The other standouts on defense were Hunter Hillenmeyer, who the Bears credited with twelve tackles, and Brian Urlacher who was credited with ten tackles.
Hey, did you notice that Charles Tillman picked off his first pass of the season? Welcome to the 2007 season, Tillman. You finally showed up after signing your big contract. Better late than never, I guess. Nice job blocking that punt, though. That was really big.
On offense, there wasn't much to crow about either, but they came through in the clutch so it's hard for me to dump too much criticism on the entire unit.
Rex Grossman did a good job of emerging from a pressure-induced funk and making plays when his line finally decided to block for him. I think it would've been easy for him to fold with the start he had. But he didn't. I was listening to the game on the radio in the fourth quarter, but I heard the pass to Bernard Berrian in the end zone at the end of regulation was beautiful.
Adrian Peterson didn't have gaudy numbers, but he proved that the Bears could plug any running back into that system and they'll gain around three yards per carry. I liked the fight he showed on key runs too. He knows how to keep his legs moving to get a couple extra yards, and I think he's actually harder to bring down than Cedric Benson. Is Peterson the answer at running back? No. But at least it looks like he's putting forth an earnest effort. He was the Bears steadiest receiver too, with five catches for 41 yards.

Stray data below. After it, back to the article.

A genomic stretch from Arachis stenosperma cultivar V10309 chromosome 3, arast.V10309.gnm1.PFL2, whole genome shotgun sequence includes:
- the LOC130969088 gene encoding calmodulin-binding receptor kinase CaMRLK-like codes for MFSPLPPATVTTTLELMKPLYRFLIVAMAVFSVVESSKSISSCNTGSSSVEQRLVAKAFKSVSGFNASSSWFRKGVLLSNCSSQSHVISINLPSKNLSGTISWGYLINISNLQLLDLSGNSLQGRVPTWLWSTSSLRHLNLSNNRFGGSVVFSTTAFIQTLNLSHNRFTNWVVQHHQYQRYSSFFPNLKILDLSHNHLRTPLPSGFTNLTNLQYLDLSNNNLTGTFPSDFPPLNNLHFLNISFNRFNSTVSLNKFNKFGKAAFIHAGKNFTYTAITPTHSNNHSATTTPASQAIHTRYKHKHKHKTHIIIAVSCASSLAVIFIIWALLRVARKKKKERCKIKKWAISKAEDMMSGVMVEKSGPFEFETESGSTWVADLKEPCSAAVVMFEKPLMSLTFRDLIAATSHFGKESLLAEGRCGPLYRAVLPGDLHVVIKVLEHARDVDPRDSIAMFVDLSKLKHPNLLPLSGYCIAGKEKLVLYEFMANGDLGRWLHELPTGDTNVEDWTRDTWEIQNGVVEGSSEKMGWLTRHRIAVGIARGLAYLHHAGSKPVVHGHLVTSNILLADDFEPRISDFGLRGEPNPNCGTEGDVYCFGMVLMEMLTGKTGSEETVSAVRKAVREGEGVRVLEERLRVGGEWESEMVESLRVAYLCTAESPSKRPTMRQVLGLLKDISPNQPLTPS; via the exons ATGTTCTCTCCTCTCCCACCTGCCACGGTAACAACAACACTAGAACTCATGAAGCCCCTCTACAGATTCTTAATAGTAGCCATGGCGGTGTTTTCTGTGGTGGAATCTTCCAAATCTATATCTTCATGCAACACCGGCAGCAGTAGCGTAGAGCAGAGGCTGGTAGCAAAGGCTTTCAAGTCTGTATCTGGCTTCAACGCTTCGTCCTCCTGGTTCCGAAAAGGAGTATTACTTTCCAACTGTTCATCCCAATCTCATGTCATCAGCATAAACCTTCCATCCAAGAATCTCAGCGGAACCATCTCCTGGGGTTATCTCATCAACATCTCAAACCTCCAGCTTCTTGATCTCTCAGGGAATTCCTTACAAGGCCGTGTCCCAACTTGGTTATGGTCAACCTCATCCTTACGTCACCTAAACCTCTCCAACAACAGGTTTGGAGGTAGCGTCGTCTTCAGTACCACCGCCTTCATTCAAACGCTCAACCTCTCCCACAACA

Robbie Gould was magnificently consistent in nasty conditions. Clutch kicks. Clutch kicker.
Ron Turner made some nice play calls at the end of the game, folks. The play call to burn Champ Bailey in the end zone was perfect, as was the play action pass to Desmond Clark in OT. There are times when Turner shows us how good he can be as a play-caller.
Now for the negatives...
Is there a starting tackle in the league that better defines the word "futility" than Fred Miller? His two holding penalties and fifteen-yard facemask penalty just killed the Bears. One of his holds cost the Bears a touchdown. He can't block any defensive end with speed. He's not run-blocking well, either. Did anyone notice how much better the line played once John St. Clair entered the game after Miller was "hurt?" Geez. Why didn't the Bears make that switch after the bye week? Miller's been bad all year, but he's been awful lately.
If Miller starts against the Giants (and their formidable pass rush) this week, Bears fans will not only get another look at Brian Griese, but probably Kyle Orton as well. Do the Bears have a fourth QB? They might want to sign one just in case...